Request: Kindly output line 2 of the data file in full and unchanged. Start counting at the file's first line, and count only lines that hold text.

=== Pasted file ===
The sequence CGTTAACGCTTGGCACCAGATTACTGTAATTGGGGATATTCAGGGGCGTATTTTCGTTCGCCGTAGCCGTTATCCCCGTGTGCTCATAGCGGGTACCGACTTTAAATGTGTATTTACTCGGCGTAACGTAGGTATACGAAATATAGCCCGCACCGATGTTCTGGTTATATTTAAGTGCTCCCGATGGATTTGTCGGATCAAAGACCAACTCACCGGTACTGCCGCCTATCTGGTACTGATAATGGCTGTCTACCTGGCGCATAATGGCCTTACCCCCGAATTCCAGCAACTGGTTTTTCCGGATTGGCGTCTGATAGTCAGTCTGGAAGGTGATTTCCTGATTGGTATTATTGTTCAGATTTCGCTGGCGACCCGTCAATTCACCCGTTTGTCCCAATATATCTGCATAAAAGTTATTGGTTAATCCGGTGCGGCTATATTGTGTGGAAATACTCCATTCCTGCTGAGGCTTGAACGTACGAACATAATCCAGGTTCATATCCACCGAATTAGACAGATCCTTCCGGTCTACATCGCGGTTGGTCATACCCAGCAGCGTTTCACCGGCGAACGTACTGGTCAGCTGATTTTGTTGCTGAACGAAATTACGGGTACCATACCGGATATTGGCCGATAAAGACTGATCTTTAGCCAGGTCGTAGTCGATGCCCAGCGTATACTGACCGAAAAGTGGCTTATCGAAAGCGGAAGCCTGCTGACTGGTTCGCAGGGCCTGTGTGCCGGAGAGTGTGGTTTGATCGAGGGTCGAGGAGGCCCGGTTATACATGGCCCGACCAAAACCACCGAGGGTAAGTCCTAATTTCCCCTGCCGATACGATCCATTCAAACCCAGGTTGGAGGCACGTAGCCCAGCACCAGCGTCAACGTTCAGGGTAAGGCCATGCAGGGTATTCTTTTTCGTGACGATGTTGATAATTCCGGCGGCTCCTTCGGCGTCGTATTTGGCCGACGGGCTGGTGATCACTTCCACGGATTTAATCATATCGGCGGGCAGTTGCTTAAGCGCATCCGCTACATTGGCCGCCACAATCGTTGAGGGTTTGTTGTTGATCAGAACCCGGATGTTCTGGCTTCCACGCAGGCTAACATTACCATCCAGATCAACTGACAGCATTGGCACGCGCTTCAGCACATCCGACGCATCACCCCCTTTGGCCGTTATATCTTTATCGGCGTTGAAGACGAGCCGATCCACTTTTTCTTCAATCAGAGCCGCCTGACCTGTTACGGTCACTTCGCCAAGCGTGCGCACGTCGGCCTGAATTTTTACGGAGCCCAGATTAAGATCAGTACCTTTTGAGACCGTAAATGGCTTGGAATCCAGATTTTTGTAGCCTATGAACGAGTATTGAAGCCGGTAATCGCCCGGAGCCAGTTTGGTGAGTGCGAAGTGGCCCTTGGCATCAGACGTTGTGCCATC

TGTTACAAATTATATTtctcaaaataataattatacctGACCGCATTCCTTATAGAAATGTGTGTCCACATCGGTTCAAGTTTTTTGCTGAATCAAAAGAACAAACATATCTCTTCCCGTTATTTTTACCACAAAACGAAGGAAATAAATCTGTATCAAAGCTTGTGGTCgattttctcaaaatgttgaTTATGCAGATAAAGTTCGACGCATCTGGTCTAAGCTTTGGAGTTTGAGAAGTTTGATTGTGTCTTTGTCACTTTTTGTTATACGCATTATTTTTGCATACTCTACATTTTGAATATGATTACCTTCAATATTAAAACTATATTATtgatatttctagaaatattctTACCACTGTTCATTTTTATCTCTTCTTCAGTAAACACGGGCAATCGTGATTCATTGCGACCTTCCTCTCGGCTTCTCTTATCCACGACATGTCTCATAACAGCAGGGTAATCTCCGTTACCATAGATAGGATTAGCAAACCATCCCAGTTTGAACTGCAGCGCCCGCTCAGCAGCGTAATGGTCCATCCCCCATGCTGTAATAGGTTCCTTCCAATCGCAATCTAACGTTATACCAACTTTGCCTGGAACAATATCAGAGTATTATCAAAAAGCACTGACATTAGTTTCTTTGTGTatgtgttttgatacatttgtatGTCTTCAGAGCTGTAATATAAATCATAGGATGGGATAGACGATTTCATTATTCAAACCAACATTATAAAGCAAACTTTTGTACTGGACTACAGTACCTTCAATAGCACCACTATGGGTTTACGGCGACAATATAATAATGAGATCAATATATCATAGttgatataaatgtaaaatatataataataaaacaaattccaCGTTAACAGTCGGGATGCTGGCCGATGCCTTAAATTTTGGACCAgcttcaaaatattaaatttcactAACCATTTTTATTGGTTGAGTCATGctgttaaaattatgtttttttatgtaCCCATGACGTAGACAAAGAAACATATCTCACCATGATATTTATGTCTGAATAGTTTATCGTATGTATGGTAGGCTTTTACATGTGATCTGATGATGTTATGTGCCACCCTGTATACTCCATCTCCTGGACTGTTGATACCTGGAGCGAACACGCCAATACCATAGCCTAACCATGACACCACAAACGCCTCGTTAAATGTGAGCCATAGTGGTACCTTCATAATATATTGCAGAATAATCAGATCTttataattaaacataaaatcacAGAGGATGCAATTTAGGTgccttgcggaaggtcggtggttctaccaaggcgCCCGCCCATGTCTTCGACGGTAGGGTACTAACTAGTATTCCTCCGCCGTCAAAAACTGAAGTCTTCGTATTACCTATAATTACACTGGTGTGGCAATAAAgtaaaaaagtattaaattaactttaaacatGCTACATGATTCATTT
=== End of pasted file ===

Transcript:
TGTTACAAATTATATTtctcaaaataataattatacctGACCGCATTCCTTATAGAAATGTGTGTCCACATCGGTTCAAGTTTTTTGCTGAATCAAAAGAACAAACATATCTCTTCCCGTTATTTTTACCACAAAACGAAGGAAATAAATCTGTATCAAAGCTTGTGGTCgattttctcaaaatgttgaTTATGCAGATAAAGTTCGACGCATCTGGTCTAAGCTTTGGAGTTTGAGAAGTTTGATTGTGTCTTTGTCACTTTTTGTTATACGCATTATTTTTGCATACTCTACATTTTGAATATGATTACCTTCAATATTAAAACTATATTATtgatatttctagaaatattctTACCACTGTTCATTTTTATCTCTTCTTCAGTAAACACGGGCAATCGTGATTCATTGCGACCTTCCTCTCGGCTTCTCTTATCCACGACATGTCTCATAACAGCAGGGTAATCTCCGTTACCATAGATAGGATTAGCAAACCATCCCAGTTTGAACTGCAGCGCCCGCTCAGCAGCGTAATGGTCCATCCCCCATGCTGTAATAGGTTCCTTCCAATCGCAATCTAACGTTATACCAACTTTGCCTGGAACAATATCAGAGTATTATCAAAAAGCACTGACATTAGTTTCTTTGTGTatgtgttttgatacatttgtatGTCTTCAGAGCTGTAATATAAATCATAGGATGGGATAGACGATTTCATTATTCAAACCAACATTATAAAGCAAACTTTTGTACTGGACTACAGTACCTTCAATAGCACCACTATGGGTTTACGGCGACAATATAATAATGAGATCAATATATCATAGttgatataaatgtaaaatatataataataaaacaaattccaCGTTAACAGTCGGGATGCTGGCCGATGCCTTAAATTTTGGACCAgcttcaaaatattaaatttcactAACCATTTTTATTGGTTGAGTCATGctgttaaaattatgtttttttatgtaCCCATGACGTAGACAAAGAAACATATCTCACCATGATATTTATGTCTGAATAGTTTATCGTATGTATGGTAGGCTTTTACATGTGATCTGATGATGTTATGTGCCACCCTGTATACTCCATCTCCTGGACTGTTGATACCTGGAGCGAACACGCCAATACCATAGCCTAACCATGACACCACAAACGCCTCGTTAAATGTGAGCCATAGTGGTACCTTCATAATATATTGCAGAATAATCAGATCTttataattaaacataaaatcacAGAGGATGCAATTTAGGTgccttgcggaaggtcggtggttctaccaaggcgCCCGCCCATGTCTTCGACGGTAGGGTACTAACTAGTATTCCTCCGCCGTCAAAAACTGAAGTCTTCGTATTACCTATAATTACACTGGTGTGGCAATAAAgtaaaaaagtattaaattaactttaaacatGCTACATGATTCATTT